At Supercomputing 2019, Intel unveiled new additions to its data-centric silicon portfolio and an ambitious new software initiative.
Intel expanded on its existing technology portfolio to move, store and process data more effectively by announcing a new category of discrete general-purpose GPUs optimized for AI and HPC convergence. Intel also launched the oneAPI industry initiative to deliver a unified and simplified programming model for application development across heterogenous processing architectures, including CPUs, GPUs, FPGAs and other accelerators.
“HPC and AI workloads demand diverse architectures, ranging from CPUs, general-purpose GPUs and FPGAs, to more specialized deep-learning NNPs, which Intel demonstrated earlier this month,” said Raja Koduri, senior vice president, chief architect, and general manager of architecture, graphics and software at Intel. “Simplifying our customers’ ability to harness the power of diverse computing environments is paramount, and Intel is committed to taking a software-first approach that delivers a unified and scalable abstraction for heterogeneous architectures.”
The oneAPI initiative Intel launched will define programming for an increasingly AI-infused, multi-architecture world. oneAPI delivers a unified and open programming experience to developers on the architecture of their choice without compromising performance and eliminating the complexity of separate code bases, multiple-programming languages, and different tools and workflows.
oneAPI includes both an industry initiative based on open specifications and an Intel beta product. The oneAPI specification includes a direct programming language, powerful APIs and a low-level hardware interface. Intel’s oneAPI beta software provides developers a portfolio of developer tools that include compilers, libraries and analyzers, packaged into domain-focused toolkits. The initial oneAPI beta release targets Intel Xeon Scalable processors, Intel Core processors with integrated graphics, and Intel FPGAs, with additional hardware support to follow in future releases. Developers can download the oneAPI tools and test drive them in the Intel oneAPI DevCloud.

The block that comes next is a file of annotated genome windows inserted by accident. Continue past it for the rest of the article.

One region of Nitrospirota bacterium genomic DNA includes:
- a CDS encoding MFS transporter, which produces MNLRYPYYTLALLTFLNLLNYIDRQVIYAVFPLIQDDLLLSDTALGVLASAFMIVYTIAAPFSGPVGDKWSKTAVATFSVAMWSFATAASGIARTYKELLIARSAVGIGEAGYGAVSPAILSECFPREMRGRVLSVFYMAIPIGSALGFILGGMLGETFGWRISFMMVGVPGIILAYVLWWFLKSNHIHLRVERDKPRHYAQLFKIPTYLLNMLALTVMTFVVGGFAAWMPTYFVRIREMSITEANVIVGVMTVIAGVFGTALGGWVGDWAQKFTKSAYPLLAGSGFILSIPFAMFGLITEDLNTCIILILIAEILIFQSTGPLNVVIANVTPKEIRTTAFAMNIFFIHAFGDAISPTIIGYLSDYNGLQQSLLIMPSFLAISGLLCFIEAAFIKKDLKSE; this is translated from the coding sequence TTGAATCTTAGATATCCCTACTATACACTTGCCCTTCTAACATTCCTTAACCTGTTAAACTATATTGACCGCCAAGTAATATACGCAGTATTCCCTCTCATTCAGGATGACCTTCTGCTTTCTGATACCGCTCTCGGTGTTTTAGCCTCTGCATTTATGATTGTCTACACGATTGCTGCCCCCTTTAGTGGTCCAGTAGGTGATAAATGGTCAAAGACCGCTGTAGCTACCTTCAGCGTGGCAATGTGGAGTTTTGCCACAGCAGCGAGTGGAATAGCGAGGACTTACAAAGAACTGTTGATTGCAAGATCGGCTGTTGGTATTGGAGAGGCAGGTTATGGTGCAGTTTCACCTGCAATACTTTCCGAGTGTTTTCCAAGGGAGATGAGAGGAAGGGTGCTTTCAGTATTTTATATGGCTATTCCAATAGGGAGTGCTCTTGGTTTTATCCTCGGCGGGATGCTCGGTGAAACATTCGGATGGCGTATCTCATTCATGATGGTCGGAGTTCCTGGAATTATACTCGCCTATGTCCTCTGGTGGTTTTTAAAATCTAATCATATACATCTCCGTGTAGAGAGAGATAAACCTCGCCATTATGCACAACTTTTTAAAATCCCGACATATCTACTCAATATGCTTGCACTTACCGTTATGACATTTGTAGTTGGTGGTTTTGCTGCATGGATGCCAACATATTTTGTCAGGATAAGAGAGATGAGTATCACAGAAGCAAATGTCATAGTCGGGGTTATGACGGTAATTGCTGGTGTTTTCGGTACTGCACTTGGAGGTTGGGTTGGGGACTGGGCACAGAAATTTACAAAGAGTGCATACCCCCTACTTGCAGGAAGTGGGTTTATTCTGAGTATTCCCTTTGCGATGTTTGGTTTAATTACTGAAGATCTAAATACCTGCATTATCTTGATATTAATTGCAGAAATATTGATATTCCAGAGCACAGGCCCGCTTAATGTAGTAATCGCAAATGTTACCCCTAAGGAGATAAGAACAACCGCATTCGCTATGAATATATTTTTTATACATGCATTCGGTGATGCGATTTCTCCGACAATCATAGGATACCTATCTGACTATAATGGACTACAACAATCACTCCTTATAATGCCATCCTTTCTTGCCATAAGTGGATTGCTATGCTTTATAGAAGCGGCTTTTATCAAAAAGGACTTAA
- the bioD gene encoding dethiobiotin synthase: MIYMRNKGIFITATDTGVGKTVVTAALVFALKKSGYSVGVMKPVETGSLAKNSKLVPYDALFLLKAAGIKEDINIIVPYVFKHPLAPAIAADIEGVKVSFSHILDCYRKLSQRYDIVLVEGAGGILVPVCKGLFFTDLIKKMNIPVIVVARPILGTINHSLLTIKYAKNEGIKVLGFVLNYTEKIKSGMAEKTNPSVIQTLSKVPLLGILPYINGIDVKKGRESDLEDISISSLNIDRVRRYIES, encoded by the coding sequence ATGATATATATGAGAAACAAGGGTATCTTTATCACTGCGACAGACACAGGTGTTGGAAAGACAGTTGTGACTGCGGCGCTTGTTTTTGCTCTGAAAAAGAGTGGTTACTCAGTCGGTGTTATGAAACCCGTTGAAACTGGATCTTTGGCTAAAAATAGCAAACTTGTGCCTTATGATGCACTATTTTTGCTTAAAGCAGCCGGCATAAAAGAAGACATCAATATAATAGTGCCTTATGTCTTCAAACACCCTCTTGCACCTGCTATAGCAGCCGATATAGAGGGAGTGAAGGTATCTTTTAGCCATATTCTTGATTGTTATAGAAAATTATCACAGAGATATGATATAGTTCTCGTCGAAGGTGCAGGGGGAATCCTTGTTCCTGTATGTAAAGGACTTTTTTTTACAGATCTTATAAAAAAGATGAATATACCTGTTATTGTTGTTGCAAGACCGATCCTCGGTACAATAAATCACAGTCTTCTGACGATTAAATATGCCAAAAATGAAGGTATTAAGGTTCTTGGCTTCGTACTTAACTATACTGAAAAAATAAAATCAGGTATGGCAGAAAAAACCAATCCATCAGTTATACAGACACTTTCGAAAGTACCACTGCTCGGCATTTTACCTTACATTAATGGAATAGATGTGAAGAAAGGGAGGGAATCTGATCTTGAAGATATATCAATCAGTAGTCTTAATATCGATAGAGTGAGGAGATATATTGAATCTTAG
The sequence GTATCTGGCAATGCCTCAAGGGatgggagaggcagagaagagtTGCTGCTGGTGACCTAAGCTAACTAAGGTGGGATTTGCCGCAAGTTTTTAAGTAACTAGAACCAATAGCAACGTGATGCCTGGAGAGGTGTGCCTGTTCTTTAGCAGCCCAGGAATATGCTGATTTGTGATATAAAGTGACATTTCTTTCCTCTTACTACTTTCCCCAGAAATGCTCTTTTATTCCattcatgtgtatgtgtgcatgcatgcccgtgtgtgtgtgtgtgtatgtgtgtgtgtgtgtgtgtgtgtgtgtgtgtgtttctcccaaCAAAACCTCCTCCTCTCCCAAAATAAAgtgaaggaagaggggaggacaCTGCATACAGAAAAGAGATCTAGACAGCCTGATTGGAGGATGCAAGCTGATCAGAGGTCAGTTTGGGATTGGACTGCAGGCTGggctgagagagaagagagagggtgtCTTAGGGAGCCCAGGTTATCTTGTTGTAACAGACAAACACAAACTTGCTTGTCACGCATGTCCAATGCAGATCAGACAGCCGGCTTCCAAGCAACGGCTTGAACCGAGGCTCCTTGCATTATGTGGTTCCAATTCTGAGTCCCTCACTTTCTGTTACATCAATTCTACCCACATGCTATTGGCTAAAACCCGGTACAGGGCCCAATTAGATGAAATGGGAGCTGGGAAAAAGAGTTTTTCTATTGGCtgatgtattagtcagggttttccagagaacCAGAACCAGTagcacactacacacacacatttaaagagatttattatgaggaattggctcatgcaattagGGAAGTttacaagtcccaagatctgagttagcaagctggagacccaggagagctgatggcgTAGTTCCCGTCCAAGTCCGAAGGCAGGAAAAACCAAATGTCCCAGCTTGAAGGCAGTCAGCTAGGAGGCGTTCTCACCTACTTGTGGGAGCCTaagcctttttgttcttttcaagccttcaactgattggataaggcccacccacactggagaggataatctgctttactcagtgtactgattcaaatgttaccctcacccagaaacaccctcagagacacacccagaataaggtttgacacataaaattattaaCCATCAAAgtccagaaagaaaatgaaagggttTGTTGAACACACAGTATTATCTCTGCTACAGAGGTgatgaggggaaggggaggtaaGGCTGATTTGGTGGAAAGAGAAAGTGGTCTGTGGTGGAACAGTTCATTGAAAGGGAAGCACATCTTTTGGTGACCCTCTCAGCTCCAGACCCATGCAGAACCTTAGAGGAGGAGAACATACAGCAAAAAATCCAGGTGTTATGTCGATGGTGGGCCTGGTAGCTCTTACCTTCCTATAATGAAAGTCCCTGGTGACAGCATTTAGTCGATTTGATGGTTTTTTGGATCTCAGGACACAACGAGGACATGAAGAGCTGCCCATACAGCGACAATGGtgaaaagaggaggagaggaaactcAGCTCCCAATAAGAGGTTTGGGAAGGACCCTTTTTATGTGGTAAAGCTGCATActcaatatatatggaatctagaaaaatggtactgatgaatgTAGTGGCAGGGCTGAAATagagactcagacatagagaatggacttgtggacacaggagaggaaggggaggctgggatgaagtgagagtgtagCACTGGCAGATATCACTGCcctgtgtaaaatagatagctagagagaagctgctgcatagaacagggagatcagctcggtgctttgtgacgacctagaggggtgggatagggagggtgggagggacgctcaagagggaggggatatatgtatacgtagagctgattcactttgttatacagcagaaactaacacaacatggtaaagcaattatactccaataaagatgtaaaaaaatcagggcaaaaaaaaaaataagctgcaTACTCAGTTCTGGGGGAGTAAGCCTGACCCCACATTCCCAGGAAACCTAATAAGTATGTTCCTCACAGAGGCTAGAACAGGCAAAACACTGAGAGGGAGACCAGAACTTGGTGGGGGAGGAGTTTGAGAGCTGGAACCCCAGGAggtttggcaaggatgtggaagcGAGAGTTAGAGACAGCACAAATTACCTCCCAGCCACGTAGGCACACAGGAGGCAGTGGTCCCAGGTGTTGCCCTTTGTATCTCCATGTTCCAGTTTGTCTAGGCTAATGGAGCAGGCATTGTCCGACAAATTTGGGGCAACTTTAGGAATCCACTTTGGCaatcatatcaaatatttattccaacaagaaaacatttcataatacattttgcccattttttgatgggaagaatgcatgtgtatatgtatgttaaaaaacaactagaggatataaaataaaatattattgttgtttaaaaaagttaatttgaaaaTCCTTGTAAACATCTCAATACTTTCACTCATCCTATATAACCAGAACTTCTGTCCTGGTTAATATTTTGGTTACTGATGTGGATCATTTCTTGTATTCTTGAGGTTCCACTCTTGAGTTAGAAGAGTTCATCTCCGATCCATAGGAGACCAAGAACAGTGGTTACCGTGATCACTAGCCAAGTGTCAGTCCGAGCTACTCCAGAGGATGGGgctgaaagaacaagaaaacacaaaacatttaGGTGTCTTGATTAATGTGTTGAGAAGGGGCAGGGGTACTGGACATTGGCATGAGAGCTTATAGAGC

Intel’s silicon portfolio is comprised of a diverse mix of architectures deployed in a range of silicon platforms. The foundation of Intel’s data centric strategy is the Intel Xeon Scalable processor, which today powers over 90 percent of the world’s Top500 supercomputers. Intel Xeon Scalable processors are the only x86 CPUs with built-in AI acceleration that are optimized to analyze the massive data sets in HPC workloads.
At Supercomputing 2019, Intel unveiled a new category of general-purpose GPUs based on Intel’s Xe architecture. Code-named “Ponte Vecchio,” this new high-performance, highly flexible discrete general-purpose GPU is architected for HPC modeling and simulation workloads and AI training. Ponte Vecchio will be manufactured on Intel’s 7nm technology and will be Intel’s first Xe-based GPU optimized for HPC and AI workloads. Ponte Vecchio will leverage Intel’s Foveros 3D and EMIB packaging innovations and feature multiple technologies in-package, including high-bandwidth memory, Compute Express Link interconnect and other intellectual property.
Aurora will be the first U.S. exascale system to leverage the full breadth of Intel’s data-centric technology portfolio, building upon the Intel Xeon Scalable platform and using Xe architecture-based GPUs, as well as Intel Optane DC persistent memory and connectivity technologies. The compute node architecture of Aurora will feature two 10nm-based Intel Xeon Scalable processors (code-named “Sapphire Rapids”) and six Ponte Vecchio GPUs. Aurora will support over 10 petabytes of memory and over 230 petabytes of storage. Aurora will leverage the Cray Slingshot fabric to connect nodes across more than 200 racks.